L-r: Caleb, Ailey, Carole, Shane, Rafe and Slade. Darby in front.

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Winning three state titles in a row is memorable.

But when Carole Bettenhausen did it with her children on the Speech and Drama squads she coached at Baker High School, it made it even more so.

A fixture at Baker for more than 40 years, she will be stepping down at the end of the semester, leaving the administration to fill some big shoes in the Advanced Placement English courses, as well as Spanish, publications and speech.

She coached the Speech and Debate and Drama program for 38 years and picked up not only memories but trophies along the way.

Bettenhausen remembers coaching more than a dozen students to individual state titles. “We have had a lot of success,” she recalled. “We were very fortunate to have a lot of hard working students who wanted to do well.”

Even in her final season leading the program, her team had eight individual state champions in addition to winning the state team title.

Although she stepped down as the coach several years ago, she remembers the three straight state championships the most fondly because of her childrens’ participation in the rare accomplishment. “My daughter was on the three back-to-back-to-back state championship teams, so those are the most memorable ones for me... getting to coach my own children and see them succeed,” she said.

“We have invitational meets throughout the year and then they go to divisionals and then they compete at the state level,” she said. The season for speech, drama and debate runs from October to January, she explained.


There have been some changes over the years since she started in the late 1970s.

“There is more dependence on technology perhaps,” she said, comparing her early years as a teacher to the present. But the curriculum hasn’t really changed that much.

“I think that in every class, no matter what you do, there is more use of technology to create, but it is not a change in curriculum.”

But the current COVID-19 pandemic and closure of the schools has brought the biggest changes, she said. “Now, we are having to do it online since this shutdown, but it hasn’t changed the basic curriculum. We are still focusing on communication and developing strong writing skills. Those have been and will always be part of any English curriculum.” 

The pandemic has changed her classes a great deal this spring. “If you don’t have the face-to-face or one-on-one interactions, it is difficult to get the students together and the class together at the same time. So, it is more difficult. That human connection is missing right now. 

“I think every teacher would agree that it makes it more challenging to connect with students,” Bettenhausen said. “This is all kind of a work in progress because initially I think we thought that we would just be off and out of school for a couple of weeks.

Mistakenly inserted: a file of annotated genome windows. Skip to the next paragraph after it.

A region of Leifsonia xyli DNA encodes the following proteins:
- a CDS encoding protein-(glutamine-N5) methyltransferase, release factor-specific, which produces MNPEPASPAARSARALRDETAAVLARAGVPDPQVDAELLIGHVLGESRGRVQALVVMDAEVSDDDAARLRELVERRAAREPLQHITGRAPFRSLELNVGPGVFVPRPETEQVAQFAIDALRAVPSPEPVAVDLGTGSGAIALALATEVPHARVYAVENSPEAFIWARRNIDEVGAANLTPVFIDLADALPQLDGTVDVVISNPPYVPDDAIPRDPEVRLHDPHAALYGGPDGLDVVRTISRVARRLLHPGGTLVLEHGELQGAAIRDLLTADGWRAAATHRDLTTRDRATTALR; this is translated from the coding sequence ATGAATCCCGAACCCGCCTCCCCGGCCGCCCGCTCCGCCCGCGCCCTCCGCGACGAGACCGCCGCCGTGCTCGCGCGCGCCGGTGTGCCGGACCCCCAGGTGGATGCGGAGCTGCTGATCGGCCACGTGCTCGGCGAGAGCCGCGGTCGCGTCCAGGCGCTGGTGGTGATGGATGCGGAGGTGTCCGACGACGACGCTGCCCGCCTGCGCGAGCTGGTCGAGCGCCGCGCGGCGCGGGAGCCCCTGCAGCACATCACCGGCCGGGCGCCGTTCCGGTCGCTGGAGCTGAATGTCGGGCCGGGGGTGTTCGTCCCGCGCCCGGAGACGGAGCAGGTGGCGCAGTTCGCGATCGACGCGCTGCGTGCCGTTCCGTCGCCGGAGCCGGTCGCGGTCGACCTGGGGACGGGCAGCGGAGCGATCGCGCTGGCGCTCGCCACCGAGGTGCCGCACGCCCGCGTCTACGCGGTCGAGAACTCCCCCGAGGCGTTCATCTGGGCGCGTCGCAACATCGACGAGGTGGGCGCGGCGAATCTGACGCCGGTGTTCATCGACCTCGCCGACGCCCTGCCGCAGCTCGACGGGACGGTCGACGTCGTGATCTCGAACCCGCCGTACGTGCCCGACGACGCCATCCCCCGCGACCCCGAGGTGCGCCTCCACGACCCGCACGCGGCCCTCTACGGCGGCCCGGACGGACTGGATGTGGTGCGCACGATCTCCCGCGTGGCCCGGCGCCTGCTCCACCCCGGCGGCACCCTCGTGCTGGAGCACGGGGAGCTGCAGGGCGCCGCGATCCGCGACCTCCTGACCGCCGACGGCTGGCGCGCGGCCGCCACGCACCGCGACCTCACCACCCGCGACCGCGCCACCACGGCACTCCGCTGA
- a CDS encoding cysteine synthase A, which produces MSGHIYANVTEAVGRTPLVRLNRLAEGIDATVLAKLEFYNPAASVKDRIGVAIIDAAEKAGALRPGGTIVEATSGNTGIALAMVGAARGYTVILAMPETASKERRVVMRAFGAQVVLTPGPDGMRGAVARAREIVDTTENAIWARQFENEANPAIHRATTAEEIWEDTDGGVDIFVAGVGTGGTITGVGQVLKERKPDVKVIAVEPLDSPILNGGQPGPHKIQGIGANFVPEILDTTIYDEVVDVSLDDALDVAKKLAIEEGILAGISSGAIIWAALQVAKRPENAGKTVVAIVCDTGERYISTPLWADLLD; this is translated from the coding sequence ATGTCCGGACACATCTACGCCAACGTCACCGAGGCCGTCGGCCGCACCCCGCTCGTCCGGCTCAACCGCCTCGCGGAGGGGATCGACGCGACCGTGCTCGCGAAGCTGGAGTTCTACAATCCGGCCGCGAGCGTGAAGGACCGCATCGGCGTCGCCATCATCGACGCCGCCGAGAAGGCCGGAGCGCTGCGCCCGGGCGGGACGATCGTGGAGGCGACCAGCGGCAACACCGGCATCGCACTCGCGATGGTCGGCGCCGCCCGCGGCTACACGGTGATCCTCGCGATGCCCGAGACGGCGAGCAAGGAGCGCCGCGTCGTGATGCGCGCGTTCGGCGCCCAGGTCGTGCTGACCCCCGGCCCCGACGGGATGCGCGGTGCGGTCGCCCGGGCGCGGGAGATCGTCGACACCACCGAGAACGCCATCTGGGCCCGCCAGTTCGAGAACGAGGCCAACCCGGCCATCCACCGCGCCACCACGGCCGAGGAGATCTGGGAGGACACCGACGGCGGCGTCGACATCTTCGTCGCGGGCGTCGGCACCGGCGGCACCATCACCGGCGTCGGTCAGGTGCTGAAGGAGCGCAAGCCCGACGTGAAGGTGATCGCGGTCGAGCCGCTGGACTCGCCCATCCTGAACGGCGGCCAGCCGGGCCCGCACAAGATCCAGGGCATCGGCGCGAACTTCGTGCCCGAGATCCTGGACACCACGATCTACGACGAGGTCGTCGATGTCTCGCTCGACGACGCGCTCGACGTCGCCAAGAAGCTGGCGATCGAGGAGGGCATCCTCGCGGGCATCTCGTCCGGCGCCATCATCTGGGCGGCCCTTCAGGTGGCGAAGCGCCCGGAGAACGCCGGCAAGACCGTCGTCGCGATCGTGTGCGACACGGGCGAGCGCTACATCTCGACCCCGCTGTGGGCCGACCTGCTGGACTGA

“No, it looks like it might be longer. Who knows for certain. It is a pretty changing situation in how we are handling it,” she said.

In addition, some students do not have access to the technology and some are taking care of brothers and sisters. “It is a challenging time,” she stressed.

AP courses

Bettenhausen said that her AP English students are always facing challenges. “The AP English is a college-level class and students who take the AP classes in high school earn dual credit at the college level. The whole purpose of AP English is to develop and hone their writing skills, and interpret and understand literature.”

The school began offering AP English courses about 15 years ago, she explained. “Now, there is quite a variety of AP courses offered at the school.

“But the curriculum hasn’t changed. It is just offering students classes with dual credit at college,” Bettenhausen explained.

“We have online now because of the shutdown, but AP is not online normally. It is just a college level class and the students who take that do get college credit if they do well. Every college has different requirements that the students have to meet.”

Normally, she has had about 15 students in her AP English courses, taking one as a junior and the other as a senior, the teacher explained. The courses are offered on alternate years, so one could start with literature first and follow it with the language the next year. “They get the chance to take both,” she said.


Bettenhausen is also in charge of the publications program at the school, working on the yearbook and having students submit articles to the local newspaper.

“Writing is pretty much writing,” she added, noting that the students started submitting work to the Fallon County Times about two years ago. “They enjoy it. They get to write about what they participate in and what they know.”

Bettenhausen grew up in Fromberg and graduated from Eastern Montana College (now Montana State University at Billings) with a degree in English and minors in accounting and Spanish.

Her first job was in Baker, as a business teacher, but eventually she was switched to the English and Spanish classes.

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